3
    Root@Ubuntu:~# echo $SHLVL
    1
    Root@Ubuntu:~# depth
    DEPTH: 3
    
  • When there a background process is launched:

    User@Ubuntu:~$ bash
    User@Ubuntu:~$ ps | grep -Ec '\<(bash|zsh|sh|dash|ksh|csh|tcsh)\>'
    2
    User@Ubuntu:~$ echo $SHLVL
    2
    User@Ubuntu:~$ depth
    DEPTH: 2
    
    User@Ubuntu:~$ while true; do sleep 10; done &
    [1] 10886
    User@Ubuntu:~$ ps | grep -Ec '\<(bash|zsh|sh|dash|ksh|csh|tcsh)\>'
    3
    User@Ubuntu:~$ echo $SHLVL
    2
    User@Ubuntu:~$ depth
    DEPTH: 2
    
    # Note: $SHLVL is not supported only by sh/dash.  
    #       It works with all other tested shells: bash, zsh, csh, tcsh, ksh
    
    User@Ubuntu:~$ sh
    $ ps | grep -Ec '\<(bash|zsh|sh|dash|ksh|csh|tcsh)\>'
    4
    $ echo $SHLVL
    2
    $ depth
    DEPTH: 3
    
| improve this answer | |
  • Now I'm puzzled about output I got on my system: systemd───xfce4-terminal───bash───pstree. Why is it this way? – val says Reinstate Monica Sep 28 '19 at 19:00
  • 1
    @val: systemd is the init process, the parent of all other processes. You are apparently using xfce4-terminal, which launched a bash shell, within which you ran pstree, which reported itself and its parents. If you mean the lack of steps between systemd and xfce4-terminal, it could be that whatever launched xfce4-terminal died or disowned it, in which case it would be inherited by init. – Nick Matteo Sep 29 '19 at 4:48
  • Any reason not to read SHLVL ? Portability across processes and systems, I assume, but then pstree may not be installed.. – D. Ben Knoble Sep 29 '19 at 23:16
  • Hello, @D.BenKnoble, as it is discussed under the @egmont's answer, $SHLVL is not supported by some shells. More specific, according to the environment from the demo above it is not supported only by sh (dash) - and this shell is not counted at all by this variable. On the other hand pstree is part of the package psmisc that provides also fuser, killall and few others - it is main component of Ubuntu - I haven't installed it on the systems mentioned in this answer. – pa4080 Sep 30 '19 at 6:36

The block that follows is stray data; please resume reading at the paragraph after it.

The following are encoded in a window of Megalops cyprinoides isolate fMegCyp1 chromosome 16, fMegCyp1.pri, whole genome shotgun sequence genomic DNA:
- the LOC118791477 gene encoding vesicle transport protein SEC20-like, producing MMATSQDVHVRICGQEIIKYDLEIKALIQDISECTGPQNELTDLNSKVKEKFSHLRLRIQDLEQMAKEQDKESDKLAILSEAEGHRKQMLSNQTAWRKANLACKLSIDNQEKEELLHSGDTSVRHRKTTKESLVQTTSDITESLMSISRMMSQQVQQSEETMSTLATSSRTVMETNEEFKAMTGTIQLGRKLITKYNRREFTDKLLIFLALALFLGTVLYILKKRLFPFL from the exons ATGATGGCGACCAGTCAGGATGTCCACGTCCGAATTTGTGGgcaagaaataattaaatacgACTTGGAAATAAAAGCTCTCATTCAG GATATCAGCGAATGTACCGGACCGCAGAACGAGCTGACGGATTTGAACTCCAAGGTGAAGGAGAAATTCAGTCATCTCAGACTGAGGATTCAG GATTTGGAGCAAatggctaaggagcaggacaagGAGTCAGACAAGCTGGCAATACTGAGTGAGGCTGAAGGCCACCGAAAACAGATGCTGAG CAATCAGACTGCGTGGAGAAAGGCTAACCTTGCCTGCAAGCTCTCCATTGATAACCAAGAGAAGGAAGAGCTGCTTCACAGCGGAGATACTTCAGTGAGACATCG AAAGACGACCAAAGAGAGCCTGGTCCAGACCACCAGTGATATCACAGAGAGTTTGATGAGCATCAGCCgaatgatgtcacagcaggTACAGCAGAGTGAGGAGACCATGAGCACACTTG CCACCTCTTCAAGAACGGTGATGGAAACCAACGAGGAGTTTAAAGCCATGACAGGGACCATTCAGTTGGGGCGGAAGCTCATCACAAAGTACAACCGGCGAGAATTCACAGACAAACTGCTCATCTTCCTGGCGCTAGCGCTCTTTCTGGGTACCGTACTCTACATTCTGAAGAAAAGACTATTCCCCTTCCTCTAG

30

Check the value of the SHLVL shell variable:

echo $SHLVL

Quoting from bash's manual page:

SHLVL  Incremented by one each time an instance of bash is started.

It is also supported by zsh.

| improve this answer | |
  • 4
    But sh is not counted, so the example given, with sh, would not have incremented SHLVL. Still, this is something that might be useful for those not switching shells too much – ubfan1 Sep 27 '19 at 22:50
  • 3
    @ubfan1 unless there's an overriding vimrc definition, :sh defaults to the user's login shell I think (it's really an abbreviated form of :shell rather than the name of a specific shell binary) – steeldriver Sep 27 '19 at 23:27
  • 3
    I'm not familiar with vim's details, but I've tried out :sh from vim before posting this answer, and it did increment the shell level for me. My login shell is bash. – egmont Sep 28 '19 at 7:38
9

In my .bashrc, I use $SHLVL to adjust $PS1, by appending "+" signs to my $SUBSHELL variable:

...
# set a variable to reflect SHLVL > 1 (Ubuntu 12.04)
if [[ $SHLVL -gt 1 ]] ; then
    export SUBSHELL="${SUBSHELL:+$SUBSHELL}+"
else
    export SUBSHELL=""
fi
...

if [[ "$color_prompt" = yes ]]; then
#             chroot?                       Depth      green       user@host nocolor  :   green      $PWD  red      (status) off   $ or # space             
    PS1='${debian_chroot:+($debian_chroot)}${SUBSHELL}\[\033[01;32m\]\u@\h\[\033[00m\]:\[\033[01;34m\]\w\[\033[1;31m\]($?)\[\033[00m\]\$ '
else
    PS1='${debian_chroot:+($debian_chroot)}${SUBSHELL}\u@\h:\w\$ '
fi
...

Then, I can see how deep I am:

walt@bat:~(1)$ ed foo
263
!bash
+walt@bat:~(0)$ bash
++walt@bat:~(0)$ bash
+++walt@bat:~(0)$ exit
exit
++walt@bat:~(0)$ exit
exit
+walt@bat:~(0)$ exit
exit
!
q
walt@bat:~(0)$ 
| improve this answer | |
4

awk:

# Count the occurrence of (sh)ells.
DEPTH_REGEX='^(ash|bash|busybox|csh|dash|fish|mksh|sh|tcsh|zsh)$'

DEPTH=$(/bin/ps -s $(/bin/ps -p $$ -osid --no-headers) -ocomm --no-headers | \
awk -v R=$DEPTH_REGEX '{for (A=1; A<=(NR-2); A++) {if ($A ~ R) {B++}}} END {print B}')

pgrep:

DEPTH=$(/usr/bin/pgrep -c -s $(/bin/ps -p $$ -osid --no-headers) '^(ash|bash|busybox|csh|dash|fish|mksh|sh|tcsh|zsh)$')

You can place one of the two versions in a file and use source to make $DEPTH available.

# Set 256 colors in terminal.
if [ -x /usr/bin/tput ] && [ "$(SHELL=/bin/sh tput colors)" -ge 8 ]; then
    export TERM="xterm-256color"
fi

# change these if you don't dig my colors!

NM="\[\033[0;1;37m\]"   #means no background and white lines
HI="\[\033[0;37m\]"     #change this for letter colors
SI="\[\033[38;5;202m\]" #this is for the current directory
NI="\[\033[0;1;30m\]"   #for @ symbol
IN="\[\033[0m\]"

# Count the occurrence of (sh)ells.
source /usr/share/shell-depth/depth

PS1="${NM}[${HI}\u${NI}@${HI}\h ${SI}\w${NM} \A](${HI}${DEPTH}${NM}): ${IN}"
| improve this answer | |
2

You can simply use ps without any additional arguments to see the whole shell stack (including the current one). It will be also showing all the background jobs you've started as well as ps itself, but it can give you a rough estimate of how deep you are.

| improve this answer | |
  • This works { echo hello world; ps; } & to prove the ps answer above. – WinEunuuchs2Unix Sep 29 '19 at 23:29
  • @WinEunuuchs2Unix, I mean something like this: paste.ubuntu.com/p/6Kfg8TqR9V – pa4080 Sep 30 '19 at 6:32
  • Is there a way to mimic pstree -s $$ with ps? – bac0n Oct 1 '19 at 4:07